Hello everyone. Sorry for the mistakes on my English on this post and on the H/W statements (it is translated by me). I have a homework problem on Meterology Physics, about a ship's Apparent Wind , and it is about the a) question and maybe i don't know well the theory to solve this problem. (I...
  5. When the parameters of the Lorenz System (Meteorology) are chosen right

    When the parameters of the Lorenz System (Meteorology) are chosen right

    When the parameters of the Lorenz System of differential equations are chosen just right, all solutions are attracted towards a very strange-looking set: an attractor which is neither an equilibrium nor a circle.
  6. S

    Programs Meteorologists/atmospheric scientists - structure of the study

    I'm not sure if this is the correct thread, so please accept my apologies if I've posted in the wrong section. My question is for meteorologists and atmospheric scientists who did their undergraduate degree in different, but related fields, such as physics, chemistry, Earth science, etc. and...
  7. J

    Writing: Input Wanted Great Lakes Earth Map Dark brown=mountains. Light brown=uplifts. Black=Igneous provinces still visible today at their original extent with no consideration of erosion. Let us say that, in the future, some scientists...
  8. S

    I How would weather differ on a planet with a longer day?

    Hypothetical question that came up in World Building stack exchange. The question asked for what the longest reasonable day length would be. I thought that a 100 hour day: * Afternoons in what are now hot deserts would be uninhabitable. * Frost traps in more polar climates would be...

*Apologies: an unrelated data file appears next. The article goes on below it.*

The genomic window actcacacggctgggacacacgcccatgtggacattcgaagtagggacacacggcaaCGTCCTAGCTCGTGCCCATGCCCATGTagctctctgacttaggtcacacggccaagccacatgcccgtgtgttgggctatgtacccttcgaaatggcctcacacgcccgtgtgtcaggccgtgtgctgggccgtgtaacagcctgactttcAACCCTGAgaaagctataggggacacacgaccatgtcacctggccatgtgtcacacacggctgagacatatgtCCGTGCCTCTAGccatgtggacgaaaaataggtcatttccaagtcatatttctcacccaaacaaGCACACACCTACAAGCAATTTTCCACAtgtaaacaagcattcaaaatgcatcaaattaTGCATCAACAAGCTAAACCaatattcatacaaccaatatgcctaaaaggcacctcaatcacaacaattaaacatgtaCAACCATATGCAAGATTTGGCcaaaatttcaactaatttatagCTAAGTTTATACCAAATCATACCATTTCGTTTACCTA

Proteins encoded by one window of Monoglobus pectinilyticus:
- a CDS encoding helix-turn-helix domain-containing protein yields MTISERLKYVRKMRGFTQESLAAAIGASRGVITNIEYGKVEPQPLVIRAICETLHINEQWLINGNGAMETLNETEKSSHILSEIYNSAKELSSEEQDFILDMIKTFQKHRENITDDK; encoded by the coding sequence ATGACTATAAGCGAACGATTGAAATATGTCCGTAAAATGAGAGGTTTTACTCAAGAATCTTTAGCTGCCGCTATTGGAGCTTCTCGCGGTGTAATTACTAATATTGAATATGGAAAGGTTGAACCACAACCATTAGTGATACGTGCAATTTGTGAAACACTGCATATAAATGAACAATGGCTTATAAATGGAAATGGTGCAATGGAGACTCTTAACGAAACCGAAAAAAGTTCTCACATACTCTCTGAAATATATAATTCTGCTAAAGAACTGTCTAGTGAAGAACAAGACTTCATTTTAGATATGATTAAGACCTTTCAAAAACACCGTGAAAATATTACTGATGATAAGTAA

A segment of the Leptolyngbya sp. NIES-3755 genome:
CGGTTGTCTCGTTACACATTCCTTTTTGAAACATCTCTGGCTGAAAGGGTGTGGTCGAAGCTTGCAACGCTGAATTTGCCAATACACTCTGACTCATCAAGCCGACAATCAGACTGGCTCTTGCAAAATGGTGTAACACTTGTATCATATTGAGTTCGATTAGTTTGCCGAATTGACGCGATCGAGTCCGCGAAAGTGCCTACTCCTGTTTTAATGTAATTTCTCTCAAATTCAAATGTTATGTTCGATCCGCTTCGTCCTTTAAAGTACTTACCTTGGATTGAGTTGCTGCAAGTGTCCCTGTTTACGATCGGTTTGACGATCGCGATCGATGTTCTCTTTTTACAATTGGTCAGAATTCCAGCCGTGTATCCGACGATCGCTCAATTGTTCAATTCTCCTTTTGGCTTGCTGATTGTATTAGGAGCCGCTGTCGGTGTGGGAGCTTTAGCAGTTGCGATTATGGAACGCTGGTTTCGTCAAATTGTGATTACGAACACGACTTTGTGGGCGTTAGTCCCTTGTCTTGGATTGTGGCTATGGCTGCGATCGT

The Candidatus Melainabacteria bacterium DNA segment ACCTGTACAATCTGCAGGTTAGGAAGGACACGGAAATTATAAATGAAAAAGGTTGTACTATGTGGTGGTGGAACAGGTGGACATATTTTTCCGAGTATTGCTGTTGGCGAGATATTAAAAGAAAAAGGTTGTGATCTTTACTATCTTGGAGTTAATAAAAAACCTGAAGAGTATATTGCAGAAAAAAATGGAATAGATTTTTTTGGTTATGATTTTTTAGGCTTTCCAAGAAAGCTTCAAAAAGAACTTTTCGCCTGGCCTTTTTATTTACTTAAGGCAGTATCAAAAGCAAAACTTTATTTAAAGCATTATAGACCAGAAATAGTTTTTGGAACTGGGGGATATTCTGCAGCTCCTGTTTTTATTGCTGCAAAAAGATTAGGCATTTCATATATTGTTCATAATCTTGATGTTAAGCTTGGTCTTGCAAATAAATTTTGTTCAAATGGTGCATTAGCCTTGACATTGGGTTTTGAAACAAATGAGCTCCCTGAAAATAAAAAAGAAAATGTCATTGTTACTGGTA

9. G

    Courses Need Help deciding which classes to take

    Merry Christmas everyone! I have a question and I want some honest answers. So this semester I took Organic Chemistry 1 and Calculus 1. I both passed but with a D, sadly the courses won't transfer to my school I want to attend in the future (waiting for a response from the schools I applied...
  10. DrYassine

    Relationship between "Coriolis Effect" and "Gold Ratio"?

    A common claim that hurricanes and cyclones have geometrical proportions that resemble a logarithmic golden spiral. Knowing that cyclones and hurricanes rotate because of the well-known Coriolis Effect, is it possible that the Golden Ratio is just a natural manifestation of the Coriolis effect?
  11. S

    Why does the heat in the atmosphere mostly go down?

    The wiki article on the greenhouse effect ( has a top illustration which shows the flow of heat and energy (Watts per meter squared) between outer space, the atmosphere, and Earth's surface. The illustrations shows that of the 519 in the...
  12. M

    Sketch a geopotential field

    Homework Statement Hello, I need a) to Sketch φ which is the geopotential field, dependent on four variables (x,y,z,t) b) to Sketch the geopotential at 2.5 and 7.5 km altitude Homework Equations φ(x,y,z,t) = φ0(z) + c * f0 ( -y ( cos(π * (H-z)/H ) + 1 ) + 1/k * sink(x-ct)) The Attempt at a...
  13. G

    Furthering Physics education inline with current job

    Hi, I have a Degree in Pure Physics and I was recruited last year as a cadet hydrographer for a mine. Hydrography is the branch of applied sciences which deals with the measurement and description of the physical features of terrestrial water catchments, as well as with the prediction of their...